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By LeAnn R. Ralph
MENOMONIE — The Dunn County Board has once again approved a resolution supporting public ownership of a portion of the Tyrone nuclear power plant property along the Lower Chippewa River in the Town of Peru.
The situation is a “political knot,” said Tom Quinn, county board supervisor from Downing and chair of the Planning, Resources & Development committee, at the Dunn County Board’s January 16 meeting.
The county board first submitted a resolution supporting public ownership of the Tyrone property several years ago, Quinn said.
The Dunn County Board approved a resolution on September 21, 2016, supporting the Wisconsin Department of Natural Resources purchase of 990 acres of the Tyrone property.
Since the early 1970s, Northern States Power (NSP and now known as Xcel Energy), has owned more than 4,000 acres along the Lower Chippewa River in the Lower Chippewa River State Natural Area in the Town of Peru known as the Tyrone property.
According to the resolution, the Natural Resources Board has already approved a Knowles-Nelson Stewardship grant requested by Landmark Conservancy to purchase 562 acres of the Tyrone property and has forwarded it to the state Legislature’s Joint Committee on Finance.
The Joint Committee on Finance must approve moving forward with the Knowles-Nelson Stewardship grant funding, and therein lies the problem, said Lindsey Ketchel, executive director of Landmark Conservancy, during the public comments portion of the Dunn County Board meeting.
Last June, the issue of the Knowles-Nelson funding came before the Joint Committee on Finance, and there was one objection to moving forward, she said.
Another problem is that objections can be made anonymously, and it is difficult to resolve issues when you do not know who made the objection and what the objection is, Ketchel said.
The Knowles-Nelson funding was supposed to come before the Joint Committee on Finance 30 days later for a vote, but the vote never happened, she said.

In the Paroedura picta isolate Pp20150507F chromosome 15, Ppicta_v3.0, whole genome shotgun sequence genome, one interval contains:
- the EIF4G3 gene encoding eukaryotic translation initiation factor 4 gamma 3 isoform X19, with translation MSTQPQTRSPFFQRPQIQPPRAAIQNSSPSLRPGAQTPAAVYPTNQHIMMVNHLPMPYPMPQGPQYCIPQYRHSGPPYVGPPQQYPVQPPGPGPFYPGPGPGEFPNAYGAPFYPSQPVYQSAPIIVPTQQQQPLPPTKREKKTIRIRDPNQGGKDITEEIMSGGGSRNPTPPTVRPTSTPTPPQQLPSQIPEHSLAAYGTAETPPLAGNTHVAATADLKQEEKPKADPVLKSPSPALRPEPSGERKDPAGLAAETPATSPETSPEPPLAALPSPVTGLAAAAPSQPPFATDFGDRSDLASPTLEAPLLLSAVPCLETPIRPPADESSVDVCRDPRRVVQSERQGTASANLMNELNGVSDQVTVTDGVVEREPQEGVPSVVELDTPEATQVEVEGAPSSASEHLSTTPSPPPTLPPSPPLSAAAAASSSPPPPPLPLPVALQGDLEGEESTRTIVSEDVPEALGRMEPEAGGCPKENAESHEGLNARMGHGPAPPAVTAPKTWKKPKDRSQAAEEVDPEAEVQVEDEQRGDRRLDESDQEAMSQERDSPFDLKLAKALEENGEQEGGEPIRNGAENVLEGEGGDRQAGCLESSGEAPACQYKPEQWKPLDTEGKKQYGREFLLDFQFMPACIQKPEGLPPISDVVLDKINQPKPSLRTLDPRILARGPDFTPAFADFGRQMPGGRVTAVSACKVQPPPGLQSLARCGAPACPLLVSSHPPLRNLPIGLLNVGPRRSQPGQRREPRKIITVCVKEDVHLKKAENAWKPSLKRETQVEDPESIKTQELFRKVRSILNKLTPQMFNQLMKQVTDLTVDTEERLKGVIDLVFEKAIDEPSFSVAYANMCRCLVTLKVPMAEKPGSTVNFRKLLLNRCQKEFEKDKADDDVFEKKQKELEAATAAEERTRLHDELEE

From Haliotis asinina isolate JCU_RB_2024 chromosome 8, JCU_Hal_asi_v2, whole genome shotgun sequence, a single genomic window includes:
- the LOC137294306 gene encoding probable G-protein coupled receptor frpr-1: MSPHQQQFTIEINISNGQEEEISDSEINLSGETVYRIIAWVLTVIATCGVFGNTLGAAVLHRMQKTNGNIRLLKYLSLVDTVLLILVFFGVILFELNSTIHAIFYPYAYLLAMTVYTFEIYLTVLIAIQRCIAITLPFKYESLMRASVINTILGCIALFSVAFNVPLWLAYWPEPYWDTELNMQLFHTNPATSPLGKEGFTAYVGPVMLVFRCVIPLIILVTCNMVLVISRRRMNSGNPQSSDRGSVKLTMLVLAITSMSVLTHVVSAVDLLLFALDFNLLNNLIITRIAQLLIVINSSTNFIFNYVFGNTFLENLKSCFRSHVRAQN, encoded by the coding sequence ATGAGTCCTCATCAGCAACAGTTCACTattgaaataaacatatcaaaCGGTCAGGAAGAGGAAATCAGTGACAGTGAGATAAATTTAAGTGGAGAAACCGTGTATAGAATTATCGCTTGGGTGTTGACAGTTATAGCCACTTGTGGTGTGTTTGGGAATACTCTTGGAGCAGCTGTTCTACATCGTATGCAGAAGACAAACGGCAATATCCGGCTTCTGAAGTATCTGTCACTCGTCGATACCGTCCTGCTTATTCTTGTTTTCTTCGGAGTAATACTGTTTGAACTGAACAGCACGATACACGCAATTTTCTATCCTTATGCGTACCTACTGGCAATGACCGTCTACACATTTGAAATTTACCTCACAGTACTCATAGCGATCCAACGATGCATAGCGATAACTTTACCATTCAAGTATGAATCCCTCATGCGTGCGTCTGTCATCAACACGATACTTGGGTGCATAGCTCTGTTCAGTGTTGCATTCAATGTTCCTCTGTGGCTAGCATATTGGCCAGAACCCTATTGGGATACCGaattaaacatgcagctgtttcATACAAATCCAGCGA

Now the purchase of the Tyrone property by Landmark Conservancy is “in a holding pattern,” Ketchel said.
The Dunn County Sportsmen’s Alliance also has sent a letter of support for public ownership of a portion of the Tyrone property, Supervisor Quinn said.
“It is important to take a stand … we would like this to move forward,” he said.
Larry Bjork, county board supervisor from Menomonie, said he was concerned about the history of the Tyrone property.
The acreage originally was individual farms and residences, and NSP threatened to seize the property by eminent domain, so people were forced to sell their farms and homes, Bjork said, noting that many of the properties had been in families for generations.
Eminent domain is the right of government or an agent for the government to appropriate private property for public use.
In this case, NSP was intending to develop a nuclear power plant to generate electricity, which would have been considered a public use.
“It seems unfortunate” that people have not had a chance to buy back their family property, Larry Bjork said.
Quinn replied that he could very much appreciate Bjork’s concerns and noted that at the time NSP had been purchasing the property, he had worked with the landowners.
“It was a hard thing for people, and I wish we could go back and re-do it,” he said.
Unfortunately, if the Tyrone property is not acquired for public use, Xcel Energy would probably try to sell the property in such a way as to maximize profit on the sale, Quinn said.
Becoming a public property is the best way to provide access to a unique and important property, he said.
The Dunn County Board approved the resolution expressing support for Landmark Conservancy’s current effort to purchase 562 acres of the Tyrone property with only one “no” vote from Supervisor Larry Bjork.
Landmark Conservancy is a non-profit organization that serves 20 counties in western and northwestern Wisconsin and is a merger of West Wisconsin Land Trust and Bayfield Regional Conservancy.
According to an article published on the Dunn County News website written in July of 2018 by Bruce Gardow, a volunteer at the Dunn County Historical Museum, the property purchased by NSP became known as Tyrone because of a village that had been incorporated in 1861 and was located on property owned by two brothers, Joe and Stanley Cider, who claimed to be the only residents of the village.